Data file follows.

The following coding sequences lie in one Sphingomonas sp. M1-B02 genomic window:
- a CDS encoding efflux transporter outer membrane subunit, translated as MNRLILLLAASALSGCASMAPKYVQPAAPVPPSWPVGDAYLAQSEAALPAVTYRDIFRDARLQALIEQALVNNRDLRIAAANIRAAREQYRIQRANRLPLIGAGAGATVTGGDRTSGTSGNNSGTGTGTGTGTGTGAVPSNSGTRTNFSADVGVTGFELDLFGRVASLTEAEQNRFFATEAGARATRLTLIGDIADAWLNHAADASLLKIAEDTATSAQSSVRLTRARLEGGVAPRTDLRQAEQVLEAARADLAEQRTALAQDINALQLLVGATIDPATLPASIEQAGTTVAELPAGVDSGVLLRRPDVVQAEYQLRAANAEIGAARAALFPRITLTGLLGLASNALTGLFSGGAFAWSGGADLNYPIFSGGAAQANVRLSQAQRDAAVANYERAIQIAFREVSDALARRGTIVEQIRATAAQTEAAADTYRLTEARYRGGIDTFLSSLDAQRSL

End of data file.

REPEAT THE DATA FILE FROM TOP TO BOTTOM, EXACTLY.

The following coding sequences lie in one Sphingomonas sp. M1-B02 genomic window:
- a CDS encoding efflux transporter outer membrane subunit, translated as MNRLILLLAASALSGCASMAPKYVQPAAPVPPSWPVGDAYLAQSEAALPAVTYRDIFRDARLQALIEQALVNNRDLRIAAANIRAAREQYRIQRANRLPLIGAGAGATVTGGDRTSGTSGNNSGTGTGTGTGTGTGAVPSNSGTRTNFSADVGVTGFELDLFGRVASLTEAEQNRFFATEAGARATRLTLIGDIADAWLNHAADASLLKIAEDTATSAQSSVRLTRARLEGGVAPRTDLRQAEQVLEAARADLAEQRTALAQDINALQLLVGATIDPATLPASIEQAGTTVAELPAGVDSGVLLRRPDVVQAEYQLRAANAEIGAARAALFPRITLTGLLGLASNALTGLFSGGAFAWSGGADLNYPIFSGGAAQANVRLSQAQRDAAVANYERAIQIAFREVSDALARRGTIVEQIRATAAQTEAAADTYRLTEARYRGGIDTFLSSLDAQRSL